I am writing a new book on System Administration Ethics

Updated: July 16, 2018

Happy news. A few weeks ago, my proposal for a new book topic - that of System Administration Ethics - has been accepted by a big-name publisher. With the contract signed and writing underway, I can now talk a little more about this endeavor.

First, a little bit of context. In 2015, my problem solving book came out. I loved it; the sum of my work experience and knowledge, the combination of industry tricks and scientific methodologies, statistical engineering, best practices, and Linux Voodoo magic. 'Twas a heavy, detail-rich tech book, through and through. Now, a colleague of mine - a friend and ex-manager to be exact - had a suggestion. Why don't we write a book that shows not only how to do system administration right, but also why. Because for every action, there's also an ethical reaction.


Once upon a time, there was a server

System Administration Ethics is not something that springs to mind when you think about data centers, servers and tech guys hammering furiously on the keyboard. Far from it, it sounds soft, boring, mundane. Which is what makes this concept - and the idea of this book - so compelling.

Between the rack and a hard case (a legal one, if you will), what do you do?

The relevance of this topic is everywhere around us. As security breaches become more common, businesses need to protect themselves when facing ethical dilemmas in today's digital landscape. This book will weld technology with ethics by providing the clarity, awareness, and understanding for running a safe and ethically correct environment with separation of duty, account segmentation, administrative groups and data protection.

System Administration Ethics is a novel book in that introduces the color of human dynamics, ethics and behaviors into the black and white world of system administration, security policies and code. Businesses now need to protect themselves when facing an ethical dilemma in a digital landscape. We believe and hope that this book will serve as a principal guideline in helping system administrators, engineers – as well as their managers, an odd developer or two as well, 'cuz we're all friends, right – on coping with the ethical challenges of technology and security in the modern data center.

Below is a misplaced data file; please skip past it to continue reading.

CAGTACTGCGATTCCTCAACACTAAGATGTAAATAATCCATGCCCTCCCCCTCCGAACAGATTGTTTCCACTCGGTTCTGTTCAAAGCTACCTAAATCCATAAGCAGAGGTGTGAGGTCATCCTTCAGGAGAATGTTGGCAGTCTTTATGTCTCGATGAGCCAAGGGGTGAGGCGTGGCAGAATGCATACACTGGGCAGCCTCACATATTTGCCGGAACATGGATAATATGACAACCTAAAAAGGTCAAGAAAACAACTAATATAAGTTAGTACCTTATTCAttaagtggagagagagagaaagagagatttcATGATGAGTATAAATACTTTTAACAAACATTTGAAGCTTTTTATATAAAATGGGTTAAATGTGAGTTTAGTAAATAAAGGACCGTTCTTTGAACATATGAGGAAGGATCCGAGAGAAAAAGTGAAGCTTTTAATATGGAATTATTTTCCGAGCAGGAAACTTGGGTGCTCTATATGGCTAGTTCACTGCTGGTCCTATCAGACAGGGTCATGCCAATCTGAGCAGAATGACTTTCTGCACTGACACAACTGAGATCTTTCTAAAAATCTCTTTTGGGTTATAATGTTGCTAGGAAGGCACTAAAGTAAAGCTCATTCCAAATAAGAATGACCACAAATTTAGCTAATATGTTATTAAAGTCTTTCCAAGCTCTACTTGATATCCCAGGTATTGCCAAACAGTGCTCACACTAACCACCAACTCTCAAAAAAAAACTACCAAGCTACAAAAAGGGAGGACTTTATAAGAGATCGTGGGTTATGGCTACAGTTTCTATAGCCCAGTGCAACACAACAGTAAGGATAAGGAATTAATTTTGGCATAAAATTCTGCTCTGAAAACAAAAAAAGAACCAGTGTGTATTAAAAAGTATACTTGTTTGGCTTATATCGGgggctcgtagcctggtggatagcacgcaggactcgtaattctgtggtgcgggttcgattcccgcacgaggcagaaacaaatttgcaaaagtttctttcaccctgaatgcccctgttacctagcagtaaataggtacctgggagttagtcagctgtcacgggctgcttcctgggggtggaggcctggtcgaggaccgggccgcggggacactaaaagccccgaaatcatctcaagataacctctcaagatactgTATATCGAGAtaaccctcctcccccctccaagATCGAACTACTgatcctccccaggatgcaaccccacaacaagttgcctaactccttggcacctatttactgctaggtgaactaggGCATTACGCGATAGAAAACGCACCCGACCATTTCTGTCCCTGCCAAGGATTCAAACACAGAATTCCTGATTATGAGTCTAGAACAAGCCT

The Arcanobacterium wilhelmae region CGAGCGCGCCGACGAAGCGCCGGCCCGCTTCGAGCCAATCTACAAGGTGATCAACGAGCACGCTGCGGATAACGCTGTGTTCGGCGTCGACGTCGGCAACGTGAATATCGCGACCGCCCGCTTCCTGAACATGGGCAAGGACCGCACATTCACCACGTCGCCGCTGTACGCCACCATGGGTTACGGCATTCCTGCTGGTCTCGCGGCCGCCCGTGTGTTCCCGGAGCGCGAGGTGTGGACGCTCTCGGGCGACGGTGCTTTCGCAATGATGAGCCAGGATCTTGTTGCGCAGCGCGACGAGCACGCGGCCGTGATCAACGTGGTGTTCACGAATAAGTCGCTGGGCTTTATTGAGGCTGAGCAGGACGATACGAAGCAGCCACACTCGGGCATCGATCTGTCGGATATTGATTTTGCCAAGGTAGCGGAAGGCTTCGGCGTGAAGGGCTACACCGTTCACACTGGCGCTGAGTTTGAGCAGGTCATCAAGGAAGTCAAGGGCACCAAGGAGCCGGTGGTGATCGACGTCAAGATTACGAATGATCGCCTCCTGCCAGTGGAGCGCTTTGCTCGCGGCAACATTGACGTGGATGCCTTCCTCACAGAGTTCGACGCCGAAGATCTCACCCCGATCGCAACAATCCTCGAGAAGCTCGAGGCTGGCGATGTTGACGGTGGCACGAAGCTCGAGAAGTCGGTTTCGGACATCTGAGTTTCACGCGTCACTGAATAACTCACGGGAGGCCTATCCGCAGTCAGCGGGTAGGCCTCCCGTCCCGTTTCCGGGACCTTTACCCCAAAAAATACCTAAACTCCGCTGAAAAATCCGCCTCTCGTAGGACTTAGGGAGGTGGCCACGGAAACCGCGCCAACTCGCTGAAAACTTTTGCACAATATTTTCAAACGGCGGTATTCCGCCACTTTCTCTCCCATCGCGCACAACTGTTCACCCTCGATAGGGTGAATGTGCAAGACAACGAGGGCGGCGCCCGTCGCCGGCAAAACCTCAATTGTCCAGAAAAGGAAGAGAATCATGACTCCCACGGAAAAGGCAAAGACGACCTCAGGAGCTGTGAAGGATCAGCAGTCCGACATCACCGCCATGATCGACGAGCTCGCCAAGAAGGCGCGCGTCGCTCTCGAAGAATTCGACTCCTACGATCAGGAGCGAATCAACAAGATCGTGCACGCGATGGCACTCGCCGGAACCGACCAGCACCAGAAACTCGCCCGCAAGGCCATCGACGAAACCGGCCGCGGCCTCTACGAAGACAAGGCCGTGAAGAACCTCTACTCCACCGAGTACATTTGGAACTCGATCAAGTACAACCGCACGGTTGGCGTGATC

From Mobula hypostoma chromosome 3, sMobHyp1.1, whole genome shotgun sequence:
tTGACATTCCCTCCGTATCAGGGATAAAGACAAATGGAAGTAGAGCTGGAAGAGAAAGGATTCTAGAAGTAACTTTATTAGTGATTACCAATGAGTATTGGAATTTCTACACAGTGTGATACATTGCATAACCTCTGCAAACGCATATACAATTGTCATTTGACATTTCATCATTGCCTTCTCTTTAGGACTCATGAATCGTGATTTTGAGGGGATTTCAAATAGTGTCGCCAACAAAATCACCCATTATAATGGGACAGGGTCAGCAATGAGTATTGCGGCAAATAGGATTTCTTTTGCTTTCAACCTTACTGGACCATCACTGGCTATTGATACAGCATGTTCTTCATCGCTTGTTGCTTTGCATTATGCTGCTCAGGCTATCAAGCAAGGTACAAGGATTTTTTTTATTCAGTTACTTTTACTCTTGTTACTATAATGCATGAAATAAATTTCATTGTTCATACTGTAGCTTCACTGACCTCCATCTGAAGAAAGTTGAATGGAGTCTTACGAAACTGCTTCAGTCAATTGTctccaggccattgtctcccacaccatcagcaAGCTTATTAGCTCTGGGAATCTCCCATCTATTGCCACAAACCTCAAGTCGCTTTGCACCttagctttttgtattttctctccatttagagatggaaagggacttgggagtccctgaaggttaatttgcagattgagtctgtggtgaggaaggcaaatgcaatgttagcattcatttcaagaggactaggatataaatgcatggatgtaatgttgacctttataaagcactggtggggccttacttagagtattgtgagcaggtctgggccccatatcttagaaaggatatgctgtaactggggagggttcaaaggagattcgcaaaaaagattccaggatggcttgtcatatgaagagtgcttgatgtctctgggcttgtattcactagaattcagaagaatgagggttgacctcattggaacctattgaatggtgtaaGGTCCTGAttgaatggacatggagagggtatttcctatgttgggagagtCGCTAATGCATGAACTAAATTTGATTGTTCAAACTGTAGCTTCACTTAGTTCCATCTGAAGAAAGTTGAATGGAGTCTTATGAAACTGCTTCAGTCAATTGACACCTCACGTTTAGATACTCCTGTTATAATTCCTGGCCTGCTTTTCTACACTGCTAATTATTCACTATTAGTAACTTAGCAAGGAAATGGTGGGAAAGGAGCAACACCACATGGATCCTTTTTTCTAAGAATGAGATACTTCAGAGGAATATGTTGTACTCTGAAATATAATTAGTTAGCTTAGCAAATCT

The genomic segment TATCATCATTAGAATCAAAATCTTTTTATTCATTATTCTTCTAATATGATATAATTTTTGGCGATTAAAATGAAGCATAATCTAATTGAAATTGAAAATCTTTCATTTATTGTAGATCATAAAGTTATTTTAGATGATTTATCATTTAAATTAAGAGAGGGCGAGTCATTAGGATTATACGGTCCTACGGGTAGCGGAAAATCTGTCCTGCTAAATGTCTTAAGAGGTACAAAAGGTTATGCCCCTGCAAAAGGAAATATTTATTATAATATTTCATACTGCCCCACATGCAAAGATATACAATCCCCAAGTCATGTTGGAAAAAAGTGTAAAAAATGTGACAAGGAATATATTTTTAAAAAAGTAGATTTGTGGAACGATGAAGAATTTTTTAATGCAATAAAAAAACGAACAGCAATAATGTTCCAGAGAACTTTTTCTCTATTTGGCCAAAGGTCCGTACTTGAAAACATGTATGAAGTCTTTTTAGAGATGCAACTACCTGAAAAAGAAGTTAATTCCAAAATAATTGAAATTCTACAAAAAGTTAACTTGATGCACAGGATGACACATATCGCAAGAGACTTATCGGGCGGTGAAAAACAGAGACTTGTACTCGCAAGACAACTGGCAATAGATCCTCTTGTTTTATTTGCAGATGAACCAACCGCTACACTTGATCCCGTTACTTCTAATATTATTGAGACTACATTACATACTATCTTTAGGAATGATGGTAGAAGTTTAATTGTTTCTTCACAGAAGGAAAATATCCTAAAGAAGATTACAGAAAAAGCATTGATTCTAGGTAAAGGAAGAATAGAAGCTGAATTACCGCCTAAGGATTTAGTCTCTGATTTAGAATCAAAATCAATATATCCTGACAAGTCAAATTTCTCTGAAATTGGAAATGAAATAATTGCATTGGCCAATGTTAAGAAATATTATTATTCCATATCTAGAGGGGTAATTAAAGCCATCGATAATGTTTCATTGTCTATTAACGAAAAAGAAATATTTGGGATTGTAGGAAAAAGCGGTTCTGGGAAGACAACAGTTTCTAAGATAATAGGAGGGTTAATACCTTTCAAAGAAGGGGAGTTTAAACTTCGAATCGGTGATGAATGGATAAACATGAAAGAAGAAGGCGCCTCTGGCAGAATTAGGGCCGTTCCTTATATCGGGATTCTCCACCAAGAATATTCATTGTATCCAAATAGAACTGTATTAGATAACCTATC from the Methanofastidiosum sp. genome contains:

We also have to make sure it is not boring!

To wit, this book will provide real-life stories, scenarios, and use cases from companies both large and small. It will also address the ethical problems and challenges that people working with customer data, security and system administration may face in the cyber world. This book will provide readers with boundaries and tools for remaining ethical in an environment where it is so easy to step over a line - intentionally and accidentally.

Remember, even the good guys can get fired!

The contents of this book should help clarify the ethical rules of engagement, best policies and practices, and proactive "building/strengthening" behaviors without falling prey to regulations, bureaucracy and paperwork - we don't want any Vogon style clerkology! System Administration Ethics aims to be a relatable, hands-down guide on ethics and trust side by side with the hectic, fast-growing world of Cloud and DevOps. Some buzzwords are mandatory, pray excuse me.


Well, if you are, here are a few more pointers:

Our book will be unique in that it straddles the world of technology and ethics. Most publications focus on either the former or the later, but they rarely touch on the delicate and complex interaction between the two. System Administration Ethics will provide the clarity, awareness and understanding into concepts and ideas that are currently not well defined - as well as (understandably) hated and detested by tech folks.

System Administration Ethics is a book written by people on the ground. It is not an isolated manifesto of disembodied ideas that work well in theory but fail miserably in practice. Like you, I am not keen on any fancy long-worded we-believe mission statements.

This is a soldier's book, right from the data center trenches. P.S. Data centers actually do have trenches - most of the cooling, electricity and other piping goes under the floor, so technically, every aisle is a bridge over a moat. Indeed.

Data center

Image credits: freeimages.com/brcwcs.

Now, System Administration Ethics is built on decades of work in corporate offices, small business, and hyperscale cloud and engineering environments, with lessons learned from difficult situations and problems with real impact on customers. System Administration Ethics is founded in experience of not only things that work, but more importantly, those that do not.

Lastly, ethics is a topic rarely discussed or even touched in the world of system administration. Most techies shy away from "soft" areas. However, the unstoppable explosion of data and connectedness (forgive the word) around the globe puts technology on a collision course with ethics. We have all read and seen about this breach and that breach, about privacy violations and security scandals. System Administration Ethics is poised to be a trailblazer in defining the middle ground between worlds of ethics and code.

Well, that's enough buzzwords for now. This book should hit the shelves in autumn 2019.

I will keep you updated on the progress. Stay tuned.